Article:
The second method is comparative. As the challenges analyzed are present globally, the project will also refer to legislation, public policies, and judicial decisions in other relevant jurisdictions with a federal state structure (e.g., Canada, USA, Germany). This will lead us to discover regulatory tools promoting health behavior that might be pertinent to the Swiss context.

Thirdly, the project will pursue an evaluative and thus normative method. We will critically analyze the research questions from the point of view of constitutional, administrative, and social security law. To nourish our critical assessment, we will consult secondary literature originating in legal scholarship from relevant fields and in non-legal disciplines pertinent to our analysis (behavioral and social sciences).

Finally, the project builds on a prospective and thus normative method. Based on the project’s findings, we will articulate de lege ferenda proposals for future law reform in Switzerland.

To locate relevant Swiss and foreign legal sources, we will consult official state websites and specialized legal databases. The secondary literature is accessible in the libraries of the University of Neuchâtel and through the Swiss inter-library loan system.

Expected results and impact - The project will make a crucial scholarly contribution, pursuing a critical analysis of the evolving social contract of health and the boundaries of collective and individual, but also corporate, responsibility for health and disease, in the current era of self-optimization and the "moralizing state". Beyond this principled question of law and political theory, the project will focus on innovative regulatory tools designed to promote healthy behavior. It will advance public health law scholarship through its original and promising approach, which relies on a realist conception of law and hence goes beyond traditional legal dogmatics. The project’s originality also lies in its rigorous approach weaving important interdisciplinary links with research in social and behavioral sciences. Practically, it will articulate de lege ferenda proposals for future law reform. These recommendations will serve Swiss federal and cantonal law and policymakers, health and legal practitioners in designing and applying legal tools that strive to enhance Switzerland’s public health outcomes.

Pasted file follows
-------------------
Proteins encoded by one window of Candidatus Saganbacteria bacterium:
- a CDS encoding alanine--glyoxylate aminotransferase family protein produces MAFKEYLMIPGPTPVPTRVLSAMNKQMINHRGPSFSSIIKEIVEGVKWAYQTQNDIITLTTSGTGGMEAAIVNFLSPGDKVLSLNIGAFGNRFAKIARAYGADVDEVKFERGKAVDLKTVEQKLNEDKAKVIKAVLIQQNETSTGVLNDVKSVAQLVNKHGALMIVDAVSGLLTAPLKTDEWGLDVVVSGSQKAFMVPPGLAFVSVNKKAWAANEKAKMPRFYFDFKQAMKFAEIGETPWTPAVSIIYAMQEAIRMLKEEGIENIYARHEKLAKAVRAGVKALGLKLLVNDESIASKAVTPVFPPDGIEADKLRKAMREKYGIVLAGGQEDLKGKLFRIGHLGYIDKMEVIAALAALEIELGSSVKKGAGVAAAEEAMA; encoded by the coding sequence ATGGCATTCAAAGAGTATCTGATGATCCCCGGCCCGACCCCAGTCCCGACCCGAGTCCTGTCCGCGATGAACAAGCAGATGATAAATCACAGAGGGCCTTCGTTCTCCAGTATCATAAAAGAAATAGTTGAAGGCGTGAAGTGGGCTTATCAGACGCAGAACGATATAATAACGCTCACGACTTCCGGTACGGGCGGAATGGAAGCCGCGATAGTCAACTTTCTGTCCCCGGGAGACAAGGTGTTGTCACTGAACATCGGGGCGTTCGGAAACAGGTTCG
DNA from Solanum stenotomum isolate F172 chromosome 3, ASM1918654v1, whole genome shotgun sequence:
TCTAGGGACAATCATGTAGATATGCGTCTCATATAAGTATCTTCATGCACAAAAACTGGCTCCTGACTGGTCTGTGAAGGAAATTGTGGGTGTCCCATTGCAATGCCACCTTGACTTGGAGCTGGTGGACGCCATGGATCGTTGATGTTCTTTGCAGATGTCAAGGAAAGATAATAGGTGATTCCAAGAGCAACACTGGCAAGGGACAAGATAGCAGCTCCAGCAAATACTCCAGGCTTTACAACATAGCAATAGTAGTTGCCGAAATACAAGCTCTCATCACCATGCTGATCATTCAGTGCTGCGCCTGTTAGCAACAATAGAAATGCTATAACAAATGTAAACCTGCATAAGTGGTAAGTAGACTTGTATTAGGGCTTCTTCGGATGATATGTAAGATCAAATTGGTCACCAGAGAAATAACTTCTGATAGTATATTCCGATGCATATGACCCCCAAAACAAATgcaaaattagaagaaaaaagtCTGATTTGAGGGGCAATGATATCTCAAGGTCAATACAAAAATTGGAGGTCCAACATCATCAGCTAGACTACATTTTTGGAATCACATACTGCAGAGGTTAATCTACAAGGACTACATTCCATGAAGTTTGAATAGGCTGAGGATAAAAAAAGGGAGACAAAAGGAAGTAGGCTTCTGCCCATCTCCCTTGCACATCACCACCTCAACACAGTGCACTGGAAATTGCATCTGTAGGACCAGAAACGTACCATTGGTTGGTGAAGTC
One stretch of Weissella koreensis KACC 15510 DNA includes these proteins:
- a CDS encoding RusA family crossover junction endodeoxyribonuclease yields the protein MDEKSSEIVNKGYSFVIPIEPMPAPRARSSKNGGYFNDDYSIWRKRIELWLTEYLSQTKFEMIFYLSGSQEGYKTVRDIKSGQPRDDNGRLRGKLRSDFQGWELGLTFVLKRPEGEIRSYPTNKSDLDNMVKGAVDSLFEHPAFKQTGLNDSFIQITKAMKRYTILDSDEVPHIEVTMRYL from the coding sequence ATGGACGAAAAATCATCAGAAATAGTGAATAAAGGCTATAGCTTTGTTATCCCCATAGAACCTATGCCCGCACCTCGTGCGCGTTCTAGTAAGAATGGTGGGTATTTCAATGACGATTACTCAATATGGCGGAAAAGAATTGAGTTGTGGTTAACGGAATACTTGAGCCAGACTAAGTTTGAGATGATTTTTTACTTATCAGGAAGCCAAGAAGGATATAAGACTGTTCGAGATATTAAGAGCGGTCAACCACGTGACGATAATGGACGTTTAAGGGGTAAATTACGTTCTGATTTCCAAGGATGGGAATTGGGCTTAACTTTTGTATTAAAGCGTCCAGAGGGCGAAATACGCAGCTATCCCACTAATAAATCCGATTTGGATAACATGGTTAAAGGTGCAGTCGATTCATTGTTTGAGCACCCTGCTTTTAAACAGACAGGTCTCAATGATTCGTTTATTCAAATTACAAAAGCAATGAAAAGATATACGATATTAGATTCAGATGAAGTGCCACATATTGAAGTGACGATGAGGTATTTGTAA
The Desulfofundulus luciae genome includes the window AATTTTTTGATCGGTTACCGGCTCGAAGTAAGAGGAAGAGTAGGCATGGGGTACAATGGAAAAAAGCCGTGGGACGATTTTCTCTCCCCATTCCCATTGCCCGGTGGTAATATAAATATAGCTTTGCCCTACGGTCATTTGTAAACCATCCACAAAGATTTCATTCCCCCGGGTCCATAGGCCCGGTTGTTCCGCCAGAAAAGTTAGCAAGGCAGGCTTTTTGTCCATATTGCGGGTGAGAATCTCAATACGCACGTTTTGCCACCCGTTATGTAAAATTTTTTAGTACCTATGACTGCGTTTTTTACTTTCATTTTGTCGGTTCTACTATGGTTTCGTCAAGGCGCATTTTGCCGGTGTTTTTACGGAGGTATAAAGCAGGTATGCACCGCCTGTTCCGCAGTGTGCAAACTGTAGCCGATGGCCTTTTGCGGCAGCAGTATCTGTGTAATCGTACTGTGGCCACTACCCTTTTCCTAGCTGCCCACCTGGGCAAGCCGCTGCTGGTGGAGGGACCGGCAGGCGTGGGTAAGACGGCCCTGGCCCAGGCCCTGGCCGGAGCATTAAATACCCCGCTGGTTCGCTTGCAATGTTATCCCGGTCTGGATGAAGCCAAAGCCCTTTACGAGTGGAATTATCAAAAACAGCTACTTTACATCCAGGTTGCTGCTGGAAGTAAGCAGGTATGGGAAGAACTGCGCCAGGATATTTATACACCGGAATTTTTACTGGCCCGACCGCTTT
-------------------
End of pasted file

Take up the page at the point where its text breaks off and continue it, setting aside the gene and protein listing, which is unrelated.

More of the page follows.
Mots-clés Health promotion
Responsibility for health outcomes
Public health law
Constitutional law
Social security law
Legal theory
Nudging
Public-private-partnership
   
Page internet http://p3.snf.ch/project-181125
   
Type de projet Recherche fondamentale
Domaine de recherche Health law; public policy; law and society
Source de financement Swiss National Science Foundation
Etat En cours
Début de projet 1-9-2020
Fin du projet 31-8-2025
Contact Mélanie Levy